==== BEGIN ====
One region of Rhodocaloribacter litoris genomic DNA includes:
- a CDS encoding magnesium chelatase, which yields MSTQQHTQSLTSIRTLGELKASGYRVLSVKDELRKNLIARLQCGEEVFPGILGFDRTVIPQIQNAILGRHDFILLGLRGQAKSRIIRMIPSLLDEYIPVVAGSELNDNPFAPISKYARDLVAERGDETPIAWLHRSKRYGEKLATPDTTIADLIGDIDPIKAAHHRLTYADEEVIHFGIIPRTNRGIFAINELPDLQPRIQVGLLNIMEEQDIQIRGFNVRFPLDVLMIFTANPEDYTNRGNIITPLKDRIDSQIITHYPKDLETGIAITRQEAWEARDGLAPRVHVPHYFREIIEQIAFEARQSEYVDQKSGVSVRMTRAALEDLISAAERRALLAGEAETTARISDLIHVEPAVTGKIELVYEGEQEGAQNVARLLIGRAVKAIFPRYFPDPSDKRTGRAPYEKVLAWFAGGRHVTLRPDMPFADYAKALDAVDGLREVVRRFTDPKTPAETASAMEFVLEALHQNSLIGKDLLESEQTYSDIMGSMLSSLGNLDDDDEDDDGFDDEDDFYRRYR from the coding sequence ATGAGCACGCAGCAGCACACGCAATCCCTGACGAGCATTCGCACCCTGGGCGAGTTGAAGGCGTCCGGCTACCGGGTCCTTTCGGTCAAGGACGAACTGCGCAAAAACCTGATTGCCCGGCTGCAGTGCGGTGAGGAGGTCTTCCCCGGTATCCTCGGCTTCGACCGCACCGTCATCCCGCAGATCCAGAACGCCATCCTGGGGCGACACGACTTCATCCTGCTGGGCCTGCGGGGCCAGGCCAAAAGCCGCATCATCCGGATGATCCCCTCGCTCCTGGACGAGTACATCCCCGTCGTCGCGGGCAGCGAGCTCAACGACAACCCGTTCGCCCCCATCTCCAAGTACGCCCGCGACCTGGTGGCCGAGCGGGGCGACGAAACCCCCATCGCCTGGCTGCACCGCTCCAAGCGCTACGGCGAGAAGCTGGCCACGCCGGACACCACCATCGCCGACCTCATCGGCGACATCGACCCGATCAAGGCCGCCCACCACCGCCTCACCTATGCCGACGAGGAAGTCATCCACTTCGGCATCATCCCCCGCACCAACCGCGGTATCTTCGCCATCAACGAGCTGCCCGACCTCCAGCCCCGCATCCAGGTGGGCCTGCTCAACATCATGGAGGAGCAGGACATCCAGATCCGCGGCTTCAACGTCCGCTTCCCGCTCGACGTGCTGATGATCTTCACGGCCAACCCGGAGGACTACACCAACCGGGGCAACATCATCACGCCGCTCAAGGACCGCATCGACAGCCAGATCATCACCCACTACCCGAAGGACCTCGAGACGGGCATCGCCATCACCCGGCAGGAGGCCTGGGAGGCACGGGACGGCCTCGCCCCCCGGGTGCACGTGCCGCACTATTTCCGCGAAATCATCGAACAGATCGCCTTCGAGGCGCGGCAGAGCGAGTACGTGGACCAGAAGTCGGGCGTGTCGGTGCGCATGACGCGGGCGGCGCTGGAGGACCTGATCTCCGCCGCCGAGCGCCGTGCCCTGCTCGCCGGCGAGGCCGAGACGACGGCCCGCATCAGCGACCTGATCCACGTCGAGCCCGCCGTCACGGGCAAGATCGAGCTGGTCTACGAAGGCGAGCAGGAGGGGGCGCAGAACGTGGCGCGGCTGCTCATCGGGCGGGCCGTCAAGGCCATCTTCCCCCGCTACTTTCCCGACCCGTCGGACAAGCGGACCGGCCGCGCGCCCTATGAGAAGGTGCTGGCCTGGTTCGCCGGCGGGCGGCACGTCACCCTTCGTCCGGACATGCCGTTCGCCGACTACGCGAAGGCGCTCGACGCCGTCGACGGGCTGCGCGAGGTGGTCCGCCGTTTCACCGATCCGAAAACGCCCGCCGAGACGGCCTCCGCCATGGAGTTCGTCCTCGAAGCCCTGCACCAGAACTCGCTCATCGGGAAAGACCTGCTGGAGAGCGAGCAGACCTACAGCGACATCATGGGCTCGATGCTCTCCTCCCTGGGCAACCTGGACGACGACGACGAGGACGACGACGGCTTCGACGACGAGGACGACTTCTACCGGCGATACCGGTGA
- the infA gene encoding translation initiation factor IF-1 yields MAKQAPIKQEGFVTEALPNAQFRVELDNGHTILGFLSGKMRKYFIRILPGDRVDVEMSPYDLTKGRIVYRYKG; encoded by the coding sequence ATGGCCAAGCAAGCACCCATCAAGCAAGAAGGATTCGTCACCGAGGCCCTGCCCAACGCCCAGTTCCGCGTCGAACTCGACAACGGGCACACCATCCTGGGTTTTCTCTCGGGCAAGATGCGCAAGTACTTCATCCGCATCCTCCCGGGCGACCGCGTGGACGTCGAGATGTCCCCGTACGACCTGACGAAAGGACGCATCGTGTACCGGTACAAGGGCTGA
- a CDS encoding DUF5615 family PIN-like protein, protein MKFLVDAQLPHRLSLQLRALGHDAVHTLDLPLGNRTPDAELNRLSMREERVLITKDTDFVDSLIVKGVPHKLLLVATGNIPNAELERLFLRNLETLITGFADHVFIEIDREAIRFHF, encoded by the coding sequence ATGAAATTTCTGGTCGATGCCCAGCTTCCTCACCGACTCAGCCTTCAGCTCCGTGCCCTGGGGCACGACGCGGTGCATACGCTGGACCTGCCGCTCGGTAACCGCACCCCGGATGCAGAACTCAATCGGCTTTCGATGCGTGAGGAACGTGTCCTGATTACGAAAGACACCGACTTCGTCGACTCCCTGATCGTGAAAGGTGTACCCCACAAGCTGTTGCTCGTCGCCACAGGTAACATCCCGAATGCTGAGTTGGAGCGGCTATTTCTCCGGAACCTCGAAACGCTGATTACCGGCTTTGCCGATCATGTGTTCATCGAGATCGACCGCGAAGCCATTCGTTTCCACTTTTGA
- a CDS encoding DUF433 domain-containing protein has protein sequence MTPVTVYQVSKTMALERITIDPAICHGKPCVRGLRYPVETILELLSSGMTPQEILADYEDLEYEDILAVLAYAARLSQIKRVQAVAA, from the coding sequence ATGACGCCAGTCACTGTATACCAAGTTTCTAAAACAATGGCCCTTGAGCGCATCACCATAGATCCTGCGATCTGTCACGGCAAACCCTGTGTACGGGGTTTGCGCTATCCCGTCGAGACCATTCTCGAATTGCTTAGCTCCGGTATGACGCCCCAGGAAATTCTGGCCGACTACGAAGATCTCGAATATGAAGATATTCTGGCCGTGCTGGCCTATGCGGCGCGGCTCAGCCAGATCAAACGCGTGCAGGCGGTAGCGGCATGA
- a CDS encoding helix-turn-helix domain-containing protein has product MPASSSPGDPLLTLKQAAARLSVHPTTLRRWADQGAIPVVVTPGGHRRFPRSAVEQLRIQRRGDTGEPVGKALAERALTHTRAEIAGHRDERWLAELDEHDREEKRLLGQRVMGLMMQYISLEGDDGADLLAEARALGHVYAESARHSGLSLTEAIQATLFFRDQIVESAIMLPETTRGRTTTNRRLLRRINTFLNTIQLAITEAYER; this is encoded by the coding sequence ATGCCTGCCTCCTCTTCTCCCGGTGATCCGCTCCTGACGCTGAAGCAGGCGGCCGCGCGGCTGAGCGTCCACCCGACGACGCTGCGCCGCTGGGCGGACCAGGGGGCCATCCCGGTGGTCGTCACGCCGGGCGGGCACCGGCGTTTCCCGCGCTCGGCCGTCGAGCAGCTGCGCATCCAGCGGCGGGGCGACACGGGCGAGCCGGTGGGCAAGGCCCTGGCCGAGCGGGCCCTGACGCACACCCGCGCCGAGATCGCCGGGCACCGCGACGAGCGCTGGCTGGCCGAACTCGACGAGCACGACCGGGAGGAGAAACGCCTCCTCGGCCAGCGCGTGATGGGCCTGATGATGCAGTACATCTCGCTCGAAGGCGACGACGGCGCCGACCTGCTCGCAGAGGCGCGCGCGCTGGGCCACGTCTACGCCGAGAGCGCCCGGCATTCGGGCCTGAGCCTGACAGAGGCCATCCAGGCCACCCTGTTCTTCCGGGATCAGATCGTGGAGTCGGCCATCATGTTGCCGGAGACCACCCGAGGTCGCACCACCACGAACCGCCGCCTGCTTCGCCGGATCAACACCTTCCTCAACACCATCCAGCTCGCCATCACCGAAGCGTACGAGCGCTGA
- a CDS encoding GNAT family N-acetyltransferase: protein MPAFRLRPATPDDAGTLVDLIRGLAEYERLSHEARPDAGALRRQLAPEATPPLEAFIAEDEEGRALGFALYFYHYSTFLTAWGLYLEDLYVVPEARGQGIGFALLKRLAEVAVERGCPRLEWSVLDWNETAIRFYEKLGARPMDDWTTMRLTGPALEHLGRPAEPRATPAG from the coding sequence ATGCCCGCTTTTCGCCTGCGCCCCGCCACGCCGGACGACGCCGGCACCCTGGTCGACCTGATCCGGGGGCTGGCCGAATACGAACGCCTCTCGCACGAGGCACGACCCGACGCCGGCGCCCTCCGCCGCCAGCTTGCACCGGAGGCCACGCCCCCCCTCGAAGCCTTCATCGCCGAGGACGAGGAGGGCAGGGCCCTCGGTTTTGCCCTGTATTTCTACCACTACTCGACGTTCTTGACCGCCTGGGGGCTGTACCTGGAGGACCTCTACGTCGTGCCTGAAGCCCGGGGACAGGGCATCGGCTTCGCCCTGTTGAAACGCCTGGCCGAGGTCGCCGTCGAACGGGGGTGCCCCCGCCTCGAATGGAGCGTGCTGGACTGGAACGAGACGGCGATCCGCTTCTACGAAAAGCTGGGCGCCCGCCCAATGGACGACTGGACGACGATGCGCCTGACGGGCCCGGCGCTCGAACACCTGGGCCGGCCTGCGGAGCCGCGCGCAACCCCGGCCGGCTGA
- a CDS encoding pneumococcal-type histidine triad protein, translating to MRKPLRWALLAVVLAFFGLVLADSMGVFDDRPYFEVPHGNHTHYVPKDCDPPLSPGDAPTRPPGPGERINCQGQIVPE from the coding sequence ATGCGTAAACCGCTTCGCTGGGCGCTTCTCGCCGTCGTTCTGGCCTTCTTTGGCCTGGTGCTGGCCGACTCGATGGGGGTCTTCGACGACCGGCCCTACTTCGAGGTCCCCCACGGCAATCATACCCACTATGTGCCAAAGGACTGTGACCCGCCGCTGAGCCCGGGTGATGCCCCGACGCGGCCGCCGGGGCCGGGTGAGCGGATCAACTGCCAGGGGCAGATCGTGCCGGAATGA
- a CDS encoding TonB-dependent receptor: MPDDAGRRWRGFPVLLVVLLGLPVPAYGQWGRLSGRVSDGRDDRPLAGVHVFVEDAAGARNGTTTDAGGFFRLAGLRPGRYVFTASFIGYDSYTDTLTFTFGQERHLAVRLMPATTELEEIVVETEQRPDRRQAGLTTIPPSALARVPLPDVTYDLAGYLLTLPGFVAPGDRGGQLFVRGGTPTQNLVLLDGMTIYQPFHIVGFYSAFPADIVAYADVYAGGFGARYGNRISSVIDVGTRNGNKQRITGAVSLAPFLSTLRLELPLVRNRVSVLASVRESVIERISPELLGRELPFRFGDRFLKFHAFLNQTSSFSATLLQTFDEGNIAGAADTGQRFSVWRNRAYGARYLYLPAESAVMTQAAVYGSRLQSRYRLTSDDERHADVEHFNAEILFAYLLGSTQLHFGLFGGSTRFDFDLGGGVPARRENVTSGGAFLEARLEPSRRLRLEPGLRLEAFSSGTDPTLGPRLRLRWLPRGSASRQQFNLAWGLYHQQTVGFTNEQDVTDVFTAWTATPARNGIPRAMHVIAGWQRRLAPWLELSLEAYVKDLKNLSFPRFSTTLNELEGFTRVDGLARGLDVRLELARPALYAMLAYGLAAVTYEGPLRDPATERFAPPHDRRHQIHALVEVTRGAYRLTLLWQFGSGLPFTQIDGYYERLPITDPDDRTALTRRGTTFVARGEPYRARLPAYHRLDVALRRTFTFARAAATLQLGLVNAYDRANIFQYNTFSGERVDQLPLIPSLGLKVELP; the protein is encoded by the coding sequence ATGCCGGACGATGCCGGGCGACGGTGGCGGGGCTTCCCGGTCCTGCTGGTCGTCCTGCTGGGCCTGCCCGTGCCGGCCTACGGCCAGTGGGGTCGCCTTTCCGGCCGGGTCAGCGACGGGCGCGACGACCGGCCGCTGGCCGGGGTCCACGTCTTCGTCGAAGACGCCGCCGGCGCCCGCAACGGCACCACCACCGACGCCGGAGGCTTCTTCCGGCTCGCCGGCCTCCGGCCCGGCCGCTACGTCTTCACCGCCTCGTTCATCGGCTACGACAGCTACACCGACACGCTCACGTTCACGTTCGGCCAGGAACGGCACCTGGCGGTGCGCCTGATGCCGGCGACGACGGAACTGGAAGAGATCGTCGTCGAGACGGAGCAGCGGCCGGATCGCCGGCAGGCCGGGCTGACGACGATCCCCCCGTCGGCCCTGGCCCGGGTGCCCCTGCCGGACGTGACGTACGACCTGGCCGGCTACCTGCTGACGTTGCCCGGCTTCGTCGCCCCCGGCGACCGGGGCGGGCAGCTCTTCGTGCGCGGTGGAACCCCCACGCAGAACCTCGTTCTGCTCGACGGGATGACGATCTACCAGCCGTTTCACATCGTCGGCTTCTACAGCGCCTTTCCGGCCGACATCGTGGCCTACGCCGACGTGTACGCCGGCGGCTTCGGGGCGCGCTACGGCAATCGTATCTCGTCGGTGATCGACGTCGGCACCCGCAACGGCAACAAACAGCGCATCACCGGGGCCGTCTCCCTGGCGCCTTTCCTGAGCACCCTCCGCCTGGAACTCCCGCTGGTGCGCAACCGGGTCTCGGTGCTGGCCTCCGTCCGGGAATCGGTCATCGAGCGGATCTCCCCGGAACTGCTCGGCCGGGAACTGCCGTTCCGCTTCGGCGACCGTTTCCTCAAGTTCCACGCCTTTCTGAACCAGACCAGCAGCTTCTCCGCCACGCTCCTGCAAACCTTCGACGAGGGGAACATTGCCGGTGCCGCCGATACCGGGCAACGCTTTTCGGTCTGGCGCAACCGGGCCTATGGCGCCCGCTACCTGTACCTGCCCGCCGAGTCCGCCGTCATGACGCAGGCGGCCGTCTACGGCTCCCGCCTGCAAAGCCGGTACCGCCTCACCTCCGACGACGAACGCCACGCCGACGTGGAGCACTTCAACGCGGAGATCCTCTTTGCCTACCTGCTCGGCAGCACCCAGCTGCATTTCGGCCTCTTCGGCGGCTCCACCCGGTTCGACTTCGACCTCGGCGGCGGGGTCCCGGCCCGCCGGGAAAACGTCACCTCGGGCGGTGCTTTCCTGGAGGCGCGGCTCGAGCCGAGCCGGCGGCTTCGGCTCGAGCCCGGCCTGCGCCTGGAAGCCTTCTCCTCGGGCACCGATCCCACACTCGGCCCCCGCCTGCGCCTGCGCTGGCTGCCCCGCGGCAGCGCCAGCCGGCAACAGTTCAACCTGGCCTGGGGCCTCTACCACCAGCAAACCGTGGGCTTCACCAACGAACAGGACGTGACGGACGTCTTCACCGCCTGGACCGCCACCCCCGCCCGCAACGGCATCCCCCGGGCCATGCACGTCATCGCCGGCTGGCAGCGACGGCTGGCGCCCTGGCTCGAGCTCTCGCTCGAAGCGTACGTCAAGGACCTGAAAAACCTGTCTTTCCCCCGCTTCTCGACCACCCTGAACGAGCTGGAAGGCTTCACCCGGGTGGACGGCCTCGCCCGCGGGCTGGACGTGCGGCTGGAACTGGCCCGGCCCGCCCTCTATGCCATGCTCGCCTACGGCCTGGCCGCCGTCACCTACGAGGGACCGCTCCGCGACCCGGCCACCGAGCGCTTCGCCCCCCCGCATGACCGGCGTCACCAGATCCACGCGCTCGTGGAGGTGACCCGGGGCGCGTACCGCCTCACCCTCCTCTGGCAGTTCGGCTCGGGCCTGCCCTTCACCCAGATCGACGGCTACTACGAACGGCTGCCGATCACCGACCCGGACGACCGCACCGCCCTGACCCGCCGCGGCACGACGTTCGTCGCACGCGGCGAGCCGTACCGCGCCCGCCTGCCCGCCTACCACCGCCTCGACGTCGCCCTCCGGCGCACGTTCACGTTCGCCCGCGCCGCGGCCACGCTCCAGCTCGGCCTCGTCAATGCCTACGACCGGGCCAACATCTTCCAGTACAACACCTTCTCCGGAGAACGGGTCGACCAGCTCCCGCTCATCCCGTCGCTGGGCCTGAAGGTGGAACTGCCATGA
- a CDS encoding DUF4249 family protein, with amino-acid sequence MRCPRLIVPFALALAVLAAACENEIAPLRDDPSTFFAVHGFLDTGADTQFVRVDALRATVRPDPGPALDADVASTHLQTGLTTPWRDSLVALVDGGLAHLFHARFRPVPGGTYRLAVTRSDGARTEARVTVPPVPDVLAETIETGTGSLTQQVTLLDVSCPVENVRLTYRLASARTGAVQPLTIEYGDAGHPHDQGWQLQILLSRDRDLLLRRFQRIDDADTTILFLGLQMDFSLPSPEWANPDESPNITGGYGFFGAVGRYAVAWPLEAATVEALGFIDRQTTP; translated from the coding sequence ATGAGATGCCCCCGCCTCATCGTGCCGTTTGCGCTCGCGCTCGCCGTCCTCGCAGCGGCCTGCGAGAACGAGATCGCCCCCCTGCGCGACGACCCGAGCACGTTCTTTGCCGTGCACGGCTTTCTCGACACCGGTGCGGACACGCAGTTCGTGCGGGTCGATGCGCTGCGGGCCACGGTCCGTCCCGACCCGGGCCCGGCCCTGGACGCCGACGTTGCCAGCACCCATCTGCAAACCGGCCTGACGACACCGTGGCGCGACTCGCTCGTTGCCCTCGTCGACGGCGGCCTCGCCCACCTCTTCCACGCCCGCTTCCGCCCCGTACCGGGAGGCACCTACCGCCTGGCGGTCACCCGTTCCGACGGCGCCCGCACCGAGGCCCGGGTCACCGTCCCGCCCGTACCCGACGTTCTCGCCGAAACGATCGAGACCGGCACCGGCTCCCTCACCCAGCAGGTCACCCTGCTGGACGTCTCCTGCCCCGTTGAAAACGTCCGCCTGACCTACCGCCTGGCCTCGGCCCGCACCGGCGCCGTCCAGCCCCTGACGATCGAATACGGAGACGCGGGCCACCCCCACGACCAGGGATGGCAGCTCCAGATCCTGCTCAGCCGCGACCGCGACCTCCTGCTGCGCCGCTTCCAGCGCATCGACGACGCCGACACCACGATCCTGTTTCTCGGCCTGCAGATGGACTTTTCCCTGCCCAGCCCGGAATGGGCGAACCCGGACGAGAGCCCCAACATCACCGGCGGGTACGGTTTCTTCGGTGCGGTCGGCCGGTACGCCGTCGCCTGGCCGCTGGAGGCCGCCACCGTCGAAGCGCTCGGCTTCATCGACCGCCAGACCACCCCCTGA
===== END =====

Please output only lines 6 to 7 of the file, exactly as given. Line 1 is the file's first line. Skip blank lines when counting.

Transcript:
- a CDS encoding helix-turn-helix domain-containing protein has product MPASSSPGDPLLTLKQAAARLSVHPTTLRRWADQGAIPVVVTPGGHRRFPRSAVEQLRIQRRGDTGEPVGKALAERALTHTRAEIAGHRDERWLAELDEHDREEKRLLGQRVMGLMMQYISLEGDDGADLLAEARALGHVYAESARHSGLSLTEAIQATLFFRDQIVESAIMLPETTRGRTTTNRRLLRRINTFLNTIQLAITEAYER; this is encoded by the coding sequence ATGCCTGCCTCCTCTTCTCCCGGTGATCCGCTCCTGACGCTGAAGCAGGCGGCCGCGCGGCTGAGCGTCCACCCGACGACGCTGCGCCGCTGGGCGGACCAGGGGGCCATCCCGGTGGTCGTCACGCCGGGCGGGCACCGGCGTTTCCCGCGCTCGGCCGTCGAGCAGCTGCGCATCCAGCGGCGGGGCGACACGGGCGAGCCGGTGGGCAAGGCCCTGGCCGAGCGGGCCCTGACGCACACCCGCGCCGAGATCGCCGGGCACCGCGACGAGCGCTGGCTGGCCGAACTCGACGAGCACGACCGGGAGGAGAAACGCCTCCTCGGCCAGCGCGTGATGGGCCTGATGATGCAGTACATCTCGCTCGAAGGCGACGACGGCGCCGACCTGCTCGCAGAGGCGCGCGCGCTGGGCCACGTCTACGCCGAGAGCGCCCGGCATTCGGGCCTGAGCCTGACAGAGGCCATCCAGGCCACCCTGTTCTTCCGGGATCAGATCGTGGAGTCGGCCATCATGTTGCCGGAGACCACCCGAGGTCGCACCACCACGAACCGCCGCCTGCTTCGCCGGATCAACACCTTCCTCAACACCATCCAGCTCGCCATCACCGAAGCGTACGAGCGCTGA
- a CDS encoding GNAT family N-acetyltransferase: protein MPAFRLRPATPDDAGTLVDLIRGLAEYERLSHEARPDAGALRRQLAPEATPPLEAFIAEDEEGRALGFALYFYHYSTFLTAWGLYLEDLYVVPEARGQGIGFALLKRLAEVAVERGCPRLEWSVLDWNETAIRFYEKLGARPMDDWTTMRLTGPALEHLGRPAEPRATPAG from the coding sequence ATGCCCGCTTTTCGCCTGCGCCCCGCCACGCCGGACGACGCCGGCACCCTGGTCGACCTGATCCGGGGGCTGGCCGAATACGAACGCCTCTCGCACGAGGCACGACCCGACGCCGGCGCCCTCCGCCGCCAGCTTGCACCGGAGGCCACGCCCCCCCTCGAAGCCTTCATCGCCGAGGACGAGGAGGGCAGGGCCCTCGGTTTTGCCCTGTATTTCTACCACTACTCGACGTTCTTGACCGCCTGGGGGCTGTACCTGGAGGACCTCTACGTCGTGCCTGAAGCCCGGGGACAGGGCATCGGCTTCGCCCTGTTGAAACGCCTGGCCGAGGTCGCCGTCGAACGGGGGTGCCCCCGCCTCGAATGGAGCGTGCTGGACTGGAACGAGACGGCGATCCGCTTCTACGAAAAGCTGGGCGCCCGCCCAATGGACGACTGGACGACGATGCGCCTGACGGGCCCGGCGCTCGAACACCTGGGCCGGCCTGCGGAGCCGCGCGCAACCCCGGCCGGCTGA